As for the basic elements of the gameplay, such as control and general atmosphere, it’s largely unchanged from previous installments. However, I did find a bit more reliability in the running game, in that it felt more fluid and realistic, and I wasn’t either getting trashed or exploiting some cheap trick. That could just be me, though, as I don’t recall spending a huge amount of time trying to run the ball last year (mainly because I immediately found it annoying). And besides, all that depth and intricacy is here in full force, so there’s little to complain about from a strategist’s viewpoint. Call those blitzes and hot routes, you creative playmaker, you!
Obviously, I’ve had the most fun with this franchise when I’ve played with other people. That would likely remain true for the new iteration, if I had the time to keep playing well into the season. Heading online or playing with a friend sitting right next to you still has that fantastic competitive feel, and I didn’t have much trouble getting involved in some intense situations. There are few visible problems with the multiplayer and this will allow you and your friends to have hours and hours of glitch-free entertainment. I can’t guarantee there aren’t a few issues here and there, especially if you play for a ridiculous amount of time, but the stability seems sound.
There are really only so many ways you can improve on the sport of football. Try improving too much and we’ll end up with a different game. So I like that this still feels like Madden, and I like that EA Sports has taken the necessary steps to make it feel even more authentic than ever before. Still, I wish they had addressed a few of those lingering issues – wonky ball physics, unimpressive character modeling, lack of diversity among teams – rather than become so obsessed with the cosmetic aspects. There is more that can be done with the gameplay structure, so it’s not like we’ve peaked.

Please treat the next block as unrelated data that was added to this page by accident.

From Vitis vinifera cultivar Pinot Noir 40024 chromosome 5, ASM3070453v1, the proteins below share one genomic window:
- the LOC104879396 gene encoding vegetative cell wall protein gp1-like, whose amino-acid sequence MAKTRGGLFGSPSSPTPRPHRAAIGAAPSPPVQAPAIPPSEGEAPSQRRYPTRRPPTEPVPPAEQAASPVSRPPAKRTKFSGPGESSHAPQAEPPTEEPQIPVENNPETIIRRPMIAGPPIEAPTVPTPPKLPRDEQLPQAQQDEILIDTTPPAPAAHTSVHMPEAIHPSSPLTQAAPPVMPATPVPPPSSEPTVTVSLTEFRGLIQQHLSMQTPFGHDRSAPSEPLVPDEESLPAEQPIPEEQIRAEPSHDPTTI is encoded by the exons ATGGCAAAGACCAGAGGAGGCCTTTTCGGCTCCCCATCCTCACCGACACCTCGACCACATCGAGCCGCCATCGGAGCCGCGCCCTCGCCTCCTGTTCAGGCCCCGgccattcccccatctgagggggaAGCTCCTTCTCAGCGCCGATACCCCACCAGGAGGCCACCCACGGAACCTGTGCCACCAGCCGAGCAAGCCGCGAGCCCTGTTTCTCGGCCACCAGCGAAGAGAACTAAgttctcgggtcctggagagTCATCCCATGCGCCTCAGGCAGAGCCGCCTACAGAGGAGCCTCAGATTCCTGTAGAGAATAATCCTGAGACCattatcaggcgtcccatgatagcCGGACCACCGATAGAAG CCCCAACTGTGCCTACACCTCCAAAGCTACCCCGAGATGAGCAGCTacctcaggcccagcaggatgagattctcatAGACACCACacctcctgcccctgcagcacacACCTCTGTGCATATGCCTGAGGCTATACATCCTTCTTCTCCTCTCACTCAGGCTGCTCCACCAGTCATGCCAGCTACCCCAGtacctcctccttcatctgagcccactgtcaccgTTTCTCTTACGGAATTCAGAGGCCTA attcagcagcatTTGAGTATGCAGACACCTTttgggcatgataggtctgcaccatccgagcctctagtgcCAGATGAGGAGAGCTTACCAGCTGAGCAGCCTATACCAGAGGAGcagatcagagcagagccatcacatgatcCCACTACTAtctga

But sometimes, you just get lost in the sheer size of these massive sports simulators, which make the older installments seem downright comical by comparison. They’ve brought back many of the NFL’s legends, we can do just about anything we wish (and Connected Careers really helps in that capacity), and in short, it’s hard to come up with a feature that we’re missing. It really does seem like absolutely every last component of the sport of professional football is covered, which actually shouldn’t be too shocking…after all, they’ve had a long time to bring us such an overwhelmingly complete package.
Madden NFL 13 is a great football game. I don’t think there’s any denying that. The designers have improved on several visual elements, the commentary is better, the depth and scope is unparalleled, and the competitive part remains a highlight. More can be improved upon in the gameplay realm, though, and I’d hope they focus on that for next year’s entry. Yes, it’s just Madden but the “just” part is sort of an insult to a series that has delivered so consistently. They just need to recognize that a few more important steps must be taken as we enter a new generation…
The Good: Better and more realistic animations. Much improved commentary. Solid control and great momentum physics. Connected Career is hugely awesome. All the depth and intricacy football fans crave. Love the legends!
The Bad: Player models need updating. Not enough gameplay upgrades. At its core, many of the old Madden bugaboos remain.
The Ugly: “Still doesn’t matter too much which team I use…”
8/30/2012 Ben Dutka